Reshaping the transcriptional frontier: epigenetics and somatic cell nuclear transfer.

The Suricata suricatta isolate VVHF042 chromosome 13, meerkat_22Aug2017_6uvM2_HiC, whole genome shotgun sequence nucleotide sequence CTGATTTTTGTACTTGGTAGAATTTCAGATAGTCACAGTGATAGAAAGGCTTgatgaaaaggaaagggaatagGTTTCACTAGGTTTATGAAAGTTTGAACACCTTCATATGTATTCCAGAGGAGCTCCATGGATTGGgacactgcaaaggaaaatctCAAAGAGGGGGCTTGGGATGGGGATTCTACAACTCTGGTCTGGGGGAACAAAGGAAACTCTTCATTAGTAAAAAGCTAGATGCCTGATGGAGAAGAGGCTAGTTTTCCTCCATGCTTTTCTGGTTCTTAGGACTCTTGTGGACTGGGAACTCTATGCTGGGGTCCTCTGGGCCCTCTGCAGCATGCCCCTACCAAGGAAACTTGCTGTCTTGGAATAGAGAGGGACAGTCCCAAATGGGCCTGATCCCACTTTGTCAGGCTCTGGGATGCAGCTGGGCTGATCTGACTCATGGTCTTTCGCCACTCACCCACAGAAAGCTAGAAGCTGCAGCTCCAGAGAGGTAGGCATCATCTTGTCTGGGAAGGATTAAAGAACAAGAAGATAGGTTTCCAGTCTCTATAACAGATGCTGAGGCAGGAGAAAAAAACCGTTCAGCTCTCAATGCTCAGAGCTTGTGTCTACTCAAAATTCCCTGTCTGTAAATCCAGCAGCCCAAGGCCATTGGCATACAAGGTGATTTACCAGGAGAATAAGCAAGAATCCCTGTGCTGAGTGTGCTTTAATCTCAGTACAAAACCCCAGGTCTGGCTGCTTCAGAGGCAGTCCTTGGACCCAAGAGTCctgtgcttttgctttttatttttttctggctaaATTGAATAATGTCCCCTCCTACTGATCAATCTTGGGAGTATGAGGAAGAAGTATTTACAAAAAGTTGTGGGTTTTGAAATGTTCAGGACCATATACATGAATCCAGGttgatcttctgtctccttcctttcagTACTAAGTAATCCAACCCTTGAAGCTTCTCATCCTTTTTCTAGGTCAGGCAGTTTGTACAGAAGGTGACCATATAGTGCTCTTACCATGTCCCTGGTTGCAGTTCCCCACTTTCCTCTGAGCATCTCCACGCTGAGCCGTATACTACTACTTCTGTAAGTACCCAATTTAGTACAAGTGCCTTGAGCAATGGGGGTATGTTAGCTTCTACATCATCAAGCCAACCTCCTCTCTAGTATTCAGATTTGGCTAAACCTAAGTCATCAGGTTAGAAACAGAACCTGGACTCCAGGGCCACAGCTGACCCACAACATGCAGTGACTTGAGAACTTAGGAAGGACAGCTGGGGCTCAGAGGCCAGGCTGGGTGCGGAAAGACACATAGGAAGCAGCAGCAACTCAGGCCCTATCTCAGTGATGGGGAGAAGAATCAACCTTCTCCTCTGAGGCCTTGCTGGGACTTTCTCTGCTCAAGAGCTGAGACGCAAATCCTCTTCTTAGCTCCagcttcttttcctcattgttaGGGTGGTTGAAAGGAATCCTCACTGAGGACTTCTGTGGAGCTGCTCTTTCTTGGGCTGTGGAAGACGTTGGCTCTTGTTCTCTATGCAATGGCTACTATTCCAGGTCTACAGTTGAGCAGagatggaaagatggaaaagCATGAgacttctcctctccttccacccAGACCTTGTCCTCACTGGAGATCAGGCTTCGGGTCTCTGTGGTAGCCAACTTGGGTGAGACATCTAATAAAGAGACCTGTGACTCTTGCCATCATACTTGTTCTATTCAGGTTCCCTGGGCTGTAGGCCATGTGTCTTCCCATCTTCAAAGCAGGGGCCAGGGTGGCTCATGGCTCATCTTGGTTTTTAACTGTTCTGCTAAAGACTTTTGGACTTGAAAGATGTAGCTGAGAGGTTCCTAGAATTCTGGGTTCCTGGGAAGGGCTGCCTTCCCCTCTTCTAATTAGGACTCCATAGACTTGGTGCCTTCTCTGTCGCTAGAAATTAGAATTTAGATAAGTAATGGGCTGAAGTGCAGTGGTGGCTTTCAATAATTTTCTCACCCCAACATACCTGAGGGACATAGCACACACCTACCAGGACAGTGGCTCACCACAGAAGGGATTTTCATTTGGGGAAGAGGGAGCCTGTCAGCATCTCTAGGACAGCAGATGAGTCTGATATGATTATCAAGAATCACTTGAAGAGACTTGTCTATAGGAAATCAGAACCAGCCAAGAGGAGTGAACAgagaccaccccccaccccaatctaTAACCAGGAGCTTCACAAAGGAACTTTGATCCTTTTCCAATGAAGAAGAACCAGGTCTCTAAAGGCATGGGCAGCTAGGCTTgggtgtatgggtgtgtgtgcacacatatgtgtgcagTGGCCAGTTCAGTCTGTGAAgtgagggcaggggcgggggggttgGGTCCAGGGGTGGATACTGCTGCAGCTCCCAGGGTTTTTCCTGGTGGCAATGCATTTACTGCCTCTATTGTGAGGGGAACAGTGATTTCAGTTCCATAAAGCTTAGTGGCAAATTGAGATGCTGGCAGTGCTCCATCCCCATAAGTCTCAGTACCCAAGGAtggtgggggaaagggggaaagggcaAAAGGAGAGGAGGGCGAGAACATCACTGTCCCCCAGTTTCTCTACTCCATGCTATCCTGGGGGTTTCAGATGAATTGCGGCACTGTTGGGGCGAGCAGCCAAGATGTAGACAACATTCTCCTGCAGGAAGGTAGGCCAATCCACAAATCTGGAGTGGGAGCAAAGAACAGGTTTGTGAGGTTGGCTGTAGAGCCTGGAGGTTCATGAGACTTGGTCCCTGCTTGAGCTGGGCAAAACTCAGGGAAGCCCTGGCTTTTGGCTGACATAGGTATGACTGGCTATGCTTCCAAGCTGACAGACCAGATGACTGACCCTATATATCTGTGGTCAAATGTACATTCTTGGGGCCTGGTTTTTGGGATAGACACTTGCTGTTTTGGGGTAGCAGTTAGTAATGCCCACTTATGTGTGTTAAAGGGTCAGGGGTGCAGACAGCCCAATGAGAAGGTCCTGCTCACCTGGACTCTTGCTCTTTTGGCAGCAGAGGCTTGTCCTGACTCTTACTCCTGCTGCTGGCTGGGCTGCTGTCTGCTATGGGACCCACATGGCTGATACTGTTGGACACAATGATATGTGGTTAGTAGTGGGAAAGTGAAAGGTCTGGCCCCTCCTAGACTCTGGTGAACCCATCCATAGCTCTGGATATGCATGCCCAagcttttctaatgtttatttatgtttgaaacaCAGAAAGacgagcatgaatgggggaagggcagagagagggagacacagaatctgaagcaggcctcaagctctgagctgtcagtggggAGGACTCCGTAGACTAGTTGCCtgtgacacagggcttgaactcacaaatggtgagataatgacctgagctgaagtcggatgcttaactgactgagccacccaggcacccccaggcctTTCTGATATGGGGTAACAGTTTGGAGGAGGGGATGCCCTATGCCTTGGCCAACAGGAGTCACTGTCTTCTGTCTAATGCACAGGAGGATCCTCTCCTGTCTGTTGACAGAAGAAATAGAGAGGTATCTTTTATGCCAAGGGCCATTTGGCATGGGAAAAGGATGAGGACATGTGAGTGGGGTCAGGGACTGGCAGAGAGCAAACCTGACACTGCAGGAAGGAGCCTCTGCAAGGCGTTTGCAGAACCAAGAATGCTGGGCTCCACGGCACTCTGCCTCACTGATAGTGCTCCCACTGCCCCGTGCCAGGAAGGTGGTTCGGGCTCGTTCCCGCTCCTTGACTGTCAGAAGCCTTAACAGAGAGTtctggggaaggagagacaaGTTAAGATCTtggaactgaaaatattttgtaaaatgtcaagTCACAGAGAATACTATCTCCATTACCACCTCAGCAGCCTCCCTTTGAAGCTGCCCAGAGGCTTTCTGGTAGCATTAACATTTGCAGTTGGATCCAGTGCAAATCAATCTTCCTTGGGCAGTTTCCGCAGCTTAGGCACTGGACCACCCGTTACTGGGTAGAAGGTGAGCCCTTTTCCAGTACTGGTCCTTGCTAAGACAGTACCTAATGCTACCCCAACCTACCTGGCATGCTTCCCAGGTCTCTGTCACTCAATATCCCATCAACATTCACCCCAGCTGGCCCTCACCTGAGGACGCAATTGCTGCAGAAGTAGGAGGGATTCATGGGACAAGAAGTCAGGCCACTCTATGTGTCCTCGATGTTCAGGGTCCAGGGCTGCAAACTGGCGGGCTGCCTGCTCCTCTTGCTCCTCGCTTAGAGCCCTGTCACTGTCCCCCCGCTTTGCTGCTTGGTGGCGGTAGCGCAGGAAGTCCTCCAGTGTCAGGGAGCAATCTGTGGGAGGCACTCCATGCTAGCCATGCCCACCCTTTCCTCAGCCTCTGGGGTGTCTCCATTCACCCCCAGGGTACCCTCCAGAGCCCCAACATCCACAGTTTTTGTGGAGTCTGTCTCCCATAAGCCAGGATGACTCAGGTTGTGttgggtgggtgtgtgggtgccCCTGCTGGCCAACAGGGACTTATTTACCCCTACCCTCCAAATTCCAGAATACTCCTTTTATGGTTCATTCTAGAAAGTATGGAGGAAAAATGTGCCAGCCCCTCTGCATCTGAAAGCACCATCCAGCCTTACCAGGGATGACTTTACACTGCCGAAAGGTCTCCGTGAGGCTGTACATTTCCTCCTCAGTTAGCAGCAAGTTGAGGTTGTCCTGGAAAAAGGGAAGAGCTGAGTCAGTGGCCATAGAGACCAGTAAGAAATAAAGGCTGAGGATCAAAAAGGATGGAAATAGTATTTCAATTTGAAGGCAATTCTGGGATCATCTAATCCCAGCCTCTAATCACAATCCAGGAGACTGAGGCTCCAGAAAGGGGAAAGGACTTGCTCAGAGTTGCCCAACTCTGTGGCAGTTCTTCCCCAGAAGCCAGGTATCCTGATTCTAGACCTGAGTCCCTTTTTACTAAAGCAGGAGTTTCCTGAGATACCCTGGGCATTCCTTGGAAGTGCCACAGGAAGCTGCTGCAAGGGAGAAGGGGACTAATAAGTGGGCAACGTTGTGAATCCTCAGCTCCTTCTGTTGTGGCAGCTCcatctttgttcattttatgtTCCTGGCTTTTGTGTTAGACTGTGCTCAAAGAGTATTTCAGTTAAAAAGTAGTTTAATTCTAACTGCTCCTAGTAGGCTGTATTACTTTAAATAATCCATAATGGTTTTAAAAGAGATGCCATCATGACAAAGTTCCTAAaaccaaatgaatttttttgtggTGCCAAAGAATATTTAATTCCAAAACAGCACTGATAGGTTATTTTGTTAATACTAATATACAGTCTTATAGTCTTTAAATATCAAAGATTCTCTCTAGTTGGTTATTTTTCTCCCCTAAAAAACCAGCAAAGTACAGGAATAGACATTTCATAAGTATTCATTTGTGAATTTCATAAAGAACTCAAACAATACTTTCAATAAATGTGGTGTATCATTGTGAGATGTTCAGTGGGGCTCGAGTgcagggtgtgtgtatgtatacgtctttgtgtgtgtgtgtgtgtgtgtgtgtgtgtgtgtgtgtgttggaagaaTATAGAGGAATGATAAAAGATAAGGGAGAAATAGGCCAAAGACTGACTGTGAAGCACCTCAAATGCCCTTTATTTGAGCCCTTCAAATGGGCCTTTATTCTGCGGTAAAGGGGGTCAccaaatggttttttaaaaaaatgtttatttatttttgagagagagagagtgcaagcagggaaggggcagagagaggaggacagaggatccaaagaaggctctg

The aberrant expression of DNA methyltransferase 1 (DNMT1) in cloned embryos has been implicated as a possible factor in the improper donor genome reprogramming during nuclear transfer. DNMT1 is responsible for maintaining DNA methylation and the subsequent differentiation status of somatic cells. The presence of DNMT1 transcript in the donor cell may contribute to perpetuation of the highly methylated status of the somatic nuclei in cloned embryos. The objective of the present study was to determine the methylation pattern of cloned embryos reconstructed with cells treated with DNMT1-specific small interfering RNA (siRNA). Bovine fibroblasts were transfected with a DNMT1-specific siRNA under optimised conditions. The expression patterns of DNMT1 were characterised by Q-PCR using the DeltaDeltaC(T) method. The level of DNMT1 was successfully decreased in bovine fibroblast cells using a DNMT1-specific siRNA. Additionally, reduction in the expression of DNMT1 mRNA and DNMT1 protein led to a moderate hypomethylation pattern in the siRNA-treated cells. The use of siRNA-treated cells as donor nuclei during nuclear transplantation induced a reduction in methylation levels compared with controls but did not reduce methylation levels to that of IVF embryos. Further studies are required to determine if this level of reduced methylation is sufficient to improve subsequent development.